The District of Houston is reviving a bylaw offering property tax exemptions for businesses either constructing new buildings or making renovations.
And this time it is increasing the exemption percentage amounts that were in a lapsed similar bylaw in hopes of encouraging more businesses to make investments.
“This is intended to supplement the district’s infrastructure upgrades and incentivize private sector upgrades in the downtown and along Hwy. 16,” said district chief administrative officer Gerald Pinchbeck.
The previous bylaw, passed in 2012, lapsed the end of 2017 with five projects being provided exemptions.
Exemptions are to be granted based on the net value of improvements from construction or renovations.
For construction, for example, at least $50,000 has to be spent on a building on vacant land or on demolition or reconstruction of a principal building.
In return, based on the increase in assessed value, a business can qualify for a 100 per cent exemption in the first two years, a 50 per cent exemption in for the next three years and a 25 per cent exemption for the next five years.
At least $10,000 has to be spent on renovations with exemption amounts increasing as the amount spent increases.
For renovations of between $10,000 and $50,000 a 30 per exemption will be granted on a Class 6 property for one year. From $50,001 to $100,000, the exemption is also 30 per cent, but is for two years. From $100,001 to $200,000 the exemption is also 30 per cent but for three years. And for renovations greater than $200,000, the exemption percentage increases to 40 per cent for three years.
In each case, 10 per cent was added to the exemption amounts contained in the old bylaw so that a 20 per cent exemption previously, for example, will now be 30 per cent.
The area where exemptions could be applied has also been expanded compared to the old bylaw to include most properties with the downtown commercial zone and highway service commercial zone.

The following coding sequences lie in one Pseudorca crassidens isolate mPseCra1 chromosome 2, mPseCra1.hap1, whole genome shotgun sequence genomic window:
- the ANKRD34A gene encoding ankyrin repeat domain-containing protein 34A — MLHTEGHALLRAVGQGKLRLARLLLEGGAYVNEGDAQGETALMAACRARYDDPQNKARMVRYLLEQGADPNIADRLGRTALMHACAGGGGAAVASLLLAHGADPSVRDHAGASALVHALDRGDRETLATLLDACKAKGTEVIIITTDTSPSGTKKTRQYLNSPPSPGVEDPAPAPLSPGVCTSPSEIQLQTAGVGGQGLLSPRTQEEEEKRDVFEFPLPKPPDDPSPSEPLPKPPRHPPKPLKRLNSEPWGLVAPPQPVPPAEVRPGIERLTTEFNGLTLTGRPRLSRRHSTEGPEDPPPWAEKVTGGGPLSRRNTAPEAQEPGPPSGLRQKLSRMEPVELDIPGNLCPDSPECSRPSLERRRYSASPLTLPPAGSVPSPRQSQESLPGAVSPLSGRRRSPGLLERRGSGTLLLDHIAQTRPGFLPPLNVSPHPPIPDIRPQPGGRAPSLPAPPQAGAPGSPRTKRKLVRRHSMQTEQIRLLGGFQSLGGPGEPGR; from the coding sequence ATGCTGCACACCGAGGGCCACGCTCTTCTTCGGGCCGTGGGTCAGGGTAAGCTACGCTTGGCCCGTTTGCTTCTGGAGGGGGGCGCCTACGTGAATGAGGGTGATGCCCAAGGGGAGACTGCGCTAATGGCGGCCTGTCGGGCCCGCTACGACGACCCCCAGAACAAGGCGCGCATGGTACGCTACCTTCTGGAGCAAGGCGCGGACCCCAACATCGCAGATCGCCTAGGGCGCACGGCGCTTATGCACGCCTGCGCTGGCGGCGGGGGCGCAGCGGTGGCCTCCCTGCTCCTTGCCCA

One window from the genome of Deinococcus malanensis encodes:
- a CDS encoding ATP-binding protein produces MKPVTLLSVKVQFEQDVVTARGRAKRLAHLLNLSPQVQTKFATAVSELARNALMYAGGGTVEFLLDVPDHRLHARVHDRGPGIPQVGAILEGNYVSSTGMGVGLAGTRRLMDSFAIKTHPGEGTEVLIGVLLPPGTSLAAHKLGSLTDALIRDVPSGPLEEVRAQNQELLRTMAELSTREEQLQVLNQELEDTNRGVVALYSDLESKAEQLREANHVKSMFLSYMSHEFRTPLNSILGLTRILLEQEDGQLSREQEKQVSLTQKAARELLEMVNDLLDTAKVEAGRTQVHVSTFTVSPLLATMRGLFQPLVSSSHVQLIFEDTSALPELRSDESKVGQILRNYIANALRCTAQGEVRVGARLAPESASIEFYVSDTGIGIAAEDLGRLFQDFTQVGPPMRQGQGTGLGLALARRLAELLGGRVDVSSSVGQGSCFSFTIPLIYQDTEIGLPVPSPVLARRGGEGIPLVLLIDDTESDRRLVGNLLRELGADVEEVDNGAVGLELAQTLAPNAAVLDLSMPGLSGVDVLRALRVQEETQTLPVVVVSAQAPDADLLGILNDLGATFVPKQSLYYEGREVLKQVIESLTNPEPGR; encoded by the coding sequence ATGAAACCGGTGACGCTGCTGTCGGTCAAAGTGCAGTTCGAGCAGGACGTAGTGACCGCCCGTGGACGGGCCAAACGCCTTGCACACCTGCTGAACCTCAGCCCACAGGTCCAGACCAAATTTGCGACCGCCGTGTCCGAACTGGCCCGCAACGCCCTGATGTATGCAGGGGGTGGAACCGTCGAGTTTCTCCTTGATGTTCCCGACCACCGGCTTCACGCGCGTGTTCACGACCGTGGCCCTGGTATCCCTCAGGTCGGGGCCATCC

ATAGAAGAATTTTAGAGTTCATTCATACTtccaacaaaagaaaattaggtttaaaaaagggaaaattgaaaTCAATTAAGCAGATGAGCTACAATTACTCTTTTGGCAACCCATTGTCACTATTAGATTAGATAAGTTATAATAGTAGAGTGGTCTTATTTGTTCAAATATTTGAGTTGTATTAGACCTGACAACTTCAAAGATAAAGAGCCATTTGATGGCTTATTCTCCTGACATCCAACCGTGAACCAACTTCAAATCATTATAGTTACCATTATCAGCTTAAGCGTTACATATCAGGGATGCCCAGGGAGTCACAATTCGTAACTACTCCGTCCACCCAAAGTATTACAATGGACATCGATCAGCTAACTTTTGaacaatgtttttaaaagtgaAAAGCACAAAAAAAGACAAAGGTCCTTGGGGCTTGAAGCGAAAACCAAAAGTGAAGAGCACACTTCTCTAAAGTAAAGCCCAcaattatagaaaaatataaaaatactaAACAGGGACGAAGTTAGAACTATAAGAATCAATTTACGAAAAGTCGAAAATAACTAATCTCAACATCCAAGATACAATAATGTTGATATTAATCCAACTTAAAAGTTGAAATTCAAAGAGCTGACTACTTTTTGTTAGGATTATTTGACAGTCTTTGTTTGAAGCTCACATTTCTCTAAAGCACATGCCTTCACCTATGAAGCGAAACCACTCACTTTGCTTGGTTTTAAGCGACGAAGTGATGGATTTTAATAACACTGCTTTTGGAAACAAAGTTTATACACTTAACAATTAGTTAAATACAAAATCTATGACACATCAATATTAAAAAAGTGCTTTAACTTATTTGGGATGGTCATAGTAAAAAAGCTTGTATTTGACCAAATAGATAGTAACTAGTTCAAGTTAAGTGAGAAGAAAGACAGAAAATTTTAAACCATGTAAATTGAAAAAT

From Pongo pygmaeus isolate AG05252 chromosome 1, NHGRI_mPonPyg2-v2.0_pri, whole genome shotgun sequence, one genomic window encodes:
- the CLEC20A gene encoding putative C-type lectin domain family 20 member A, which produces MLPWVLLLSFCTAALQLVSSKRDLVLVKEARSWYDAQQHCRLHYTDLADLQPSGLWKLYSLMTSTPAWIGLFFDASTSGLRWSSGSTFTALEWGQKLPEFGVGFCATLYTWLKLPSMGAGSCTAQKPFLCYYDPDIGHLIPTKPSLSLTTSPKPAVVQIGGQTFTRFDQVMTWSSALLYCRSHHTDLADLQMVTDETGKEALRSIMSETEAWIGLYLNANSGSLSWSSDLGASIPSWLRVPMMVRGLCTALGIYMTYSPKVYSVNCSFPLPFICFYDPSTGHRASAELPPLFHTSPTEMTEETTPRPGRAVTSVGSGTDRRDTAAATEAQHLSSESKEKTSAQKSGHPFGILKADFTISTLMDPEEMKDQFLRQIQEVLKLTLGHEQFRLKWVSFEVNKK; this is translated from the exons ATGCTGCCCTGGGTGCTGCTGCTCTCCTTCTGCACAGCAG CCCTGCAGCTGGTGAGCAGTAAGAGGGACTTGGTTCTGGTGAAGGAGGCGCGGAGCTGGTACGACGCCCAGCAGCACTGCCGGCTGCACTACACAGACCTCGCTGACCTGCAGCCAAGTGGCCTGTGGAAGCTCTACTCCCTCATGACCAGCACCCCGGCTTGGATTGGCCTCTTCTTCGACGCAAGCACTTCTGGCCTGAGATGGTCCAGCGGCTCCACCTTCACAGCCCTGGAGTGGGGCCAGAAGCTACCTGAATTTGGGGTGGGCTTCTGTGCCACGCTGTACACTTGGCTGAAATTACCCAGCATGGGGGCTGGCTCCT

“Council at the time felt the program was too restrictive and did not provide a substantial incentive for businesses to invest in upgrading buildings,” explained District chief administrative office Gerald Pinchbeck of the previous exemption program.
“The former program was based on increases in the assessed value of improvements on a property, making it difficult to demolish and rebuild or even renovate and receive the tax exemption.”
This time council also included Class 1 improvements for new construction so that residential units constructed above the first floor of a building would be eligible.
“The development bylaw allows for residential units above the first floor of a commercial building, and adding in Class 1 residential assessments as part of the exemption amount further’s the District’s objectives for a more liveable and sustainable community, in addition to the added economic benefits of new housing,” Pinchbeck said.
And improvements aimed at increased accessibility, better signage and outdoor seating as part of renovations are also eligible.
The intent of the bylaw follows the District’s Official Community Plan for the downtown commercial which states the key objective: promote infill of vacant downtown commercial lots with additional mixed use commercial and residential development as well as public and institutional development.”
The new planned bylaw, given first reading last month, is now being reviewed by District’s legal advisors after which there’ll be an opportunity for public comment leading to adoption.